The appeal of CPAC is that all the young people are pretty much the same: they want to have fun, they want to be gainfully employed when they graduate despite having majored in political science, and they want to be around other people who are just like them.
Samuelson put it another way. “It’s like I get to be with thousands of myself,” he said.
“I made some really close friends that I still keep in touch with, from last year at CPAC,” Jorge said. “And I think part of the reason is we’re all conservatives… and we’re all into politics, and that’s something you don’t necessarily get with your other group of friends from school.”
Jorge and I met at one of the dozens of small food and drink events that happen at CPAC, a reception for activists hosted by YAF and the Intercollegiate Studies Institute. The reception, held in one of the Gaylord National Resort’s conference rooms, followed CPAC’s first attempt at hosting an activist boot camp, a full day of sessions on topics like how to get involved in Student Government so campus fees and tuition (aka taxes) are spent on parking lots instead of Katy Perry concerts, or how millennial spokesmen got their start.
Ron Meyer of YAF advised attendees to “look for radical examples of political correctness” on campus and write about it, and fight “a failed liberal education system that has not prepared them.” Charlie Kirk, the founder of Turning Points USA (which has the same basic mission as YAF), told the crowd that he got his start when he wrote about how his “far-left wing economics teacher” ignored him when he said their AP Economics book, written by Paul Krugman, had a liberal bias. So he sent in a tip to Breitbart, and ended up writing a post that went viral and helped jumpstart his career.
Afterwards, members of ICI and YAF passed out complimentary drink tickets and gold, rubber wristbands with VIP ACTIVIST #readysetwin imprinted on the front. One volunteer, a young man in a tan suit, hinted that this was just one of many parties to come: “CPAC is Mardi Gras for young conservatives.”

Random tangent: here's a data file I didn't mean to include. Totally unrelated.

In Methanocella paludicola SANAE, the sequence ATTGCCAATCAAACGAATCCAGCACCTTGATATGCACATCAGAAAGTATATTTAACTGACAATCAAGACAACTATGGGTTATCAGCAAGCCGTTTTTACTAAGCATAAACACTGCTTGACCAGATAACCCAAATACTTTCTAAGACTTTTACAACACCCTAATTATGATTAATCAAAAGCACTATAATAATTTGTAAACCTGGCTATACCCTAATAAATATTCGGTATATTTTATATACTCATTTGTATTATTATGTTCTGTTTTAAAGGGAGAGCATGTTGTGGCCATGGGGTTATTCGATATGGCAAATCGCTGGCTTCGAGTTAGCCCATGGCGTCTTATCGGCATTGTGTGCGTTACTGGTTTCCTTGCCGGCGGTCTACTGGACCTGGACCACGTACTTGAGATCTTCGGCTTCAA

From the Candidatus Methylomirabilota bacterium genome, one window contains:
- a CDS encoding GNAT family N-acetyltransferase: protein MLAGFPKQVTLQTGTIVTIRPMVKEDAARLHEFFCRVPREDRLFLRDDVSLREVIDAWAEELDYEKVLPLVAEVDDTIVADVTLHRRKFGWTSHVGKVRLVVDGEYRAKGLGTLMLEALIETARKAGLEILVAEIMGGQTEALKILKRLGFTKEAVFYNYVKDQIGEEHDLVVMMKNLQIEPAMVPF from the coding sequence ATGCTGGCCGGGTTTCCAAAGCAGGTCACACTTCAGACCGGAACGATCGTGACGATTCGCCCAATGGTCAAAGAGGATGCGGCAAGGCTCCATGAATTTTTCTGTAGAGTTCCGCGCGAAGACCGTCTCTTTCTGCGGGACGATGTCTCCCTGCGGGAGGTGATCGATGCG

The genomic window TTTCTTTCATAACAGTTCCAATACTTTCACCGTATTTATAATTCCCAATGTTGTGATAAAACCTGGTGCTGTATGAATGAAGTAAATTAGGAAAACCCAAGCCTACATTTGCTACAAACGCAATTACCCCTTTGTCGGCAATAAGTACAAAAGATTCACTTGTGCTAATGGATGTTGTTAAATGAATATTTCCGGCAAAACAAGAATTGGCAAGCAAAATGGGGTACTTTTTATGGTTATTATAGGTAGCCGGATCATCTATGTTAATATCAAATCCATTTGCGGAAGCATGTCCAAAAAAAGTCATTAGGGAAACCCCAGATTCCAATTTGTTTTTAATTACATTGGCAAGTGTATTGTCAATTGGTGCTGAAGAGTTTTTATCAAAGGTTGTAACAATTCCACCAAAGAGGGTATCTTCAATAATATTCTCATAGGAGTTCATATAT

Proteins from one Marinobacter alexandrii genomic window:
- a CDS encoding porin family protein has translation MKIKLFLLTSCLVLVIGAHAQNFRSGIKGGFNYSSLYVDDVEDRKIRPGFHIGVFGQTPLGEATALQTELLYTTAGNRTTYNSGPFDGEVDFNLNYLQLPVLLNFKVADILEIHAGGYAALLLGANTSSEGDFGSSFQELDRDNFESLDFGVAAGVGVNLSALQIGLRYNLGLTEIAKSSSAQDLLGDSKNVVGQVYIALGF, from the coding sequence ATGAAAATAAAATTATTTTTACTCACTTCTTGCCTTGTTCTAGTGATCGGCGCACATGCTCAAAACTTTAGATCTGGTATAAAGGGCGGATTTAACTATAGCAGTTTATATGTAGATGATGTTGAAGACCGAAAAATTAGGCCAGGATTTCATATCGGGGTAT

Last year, Jorge’s main goal was to get an internship, and she landed one with the Madison Coalition, a group that works to protect state’s rights. A lot of people go to CPAC hoping to land a summer internship2 in D.C.
Jorge said she’d like to go to law school and work for the kind of conservative legal groups that submit amicus briefs to the Supreme Court. Her friend Amanda Long, a 20-year-old Liberty student studying journalism, said her dream job is to work for Glenn Beck—she loves The Blaze. Until then, they’re starting a campus club called Christians for Freedom, a religious liberties group that will focus on teaching students about the First, Fourth, Ninth and Tenth amendments.
Jorge and Long said they went to socials, but not parties where alcohol’s involved. “First of all we’re not even old enough to drink, so it really doesn’t make any sense for us to be there,” Long said, “but I think we really like to maintain professionalism in everything that we do, so getting drunk isn’t really part of that.”
But even Jorge had a good idea of which groups were the partiers. Last year, another CPACer drunkenly knocked on her door looking for the group from Clemson University in South Carolina. “The Clemson boys, they are the real partiers of CPAC,” Jorge said.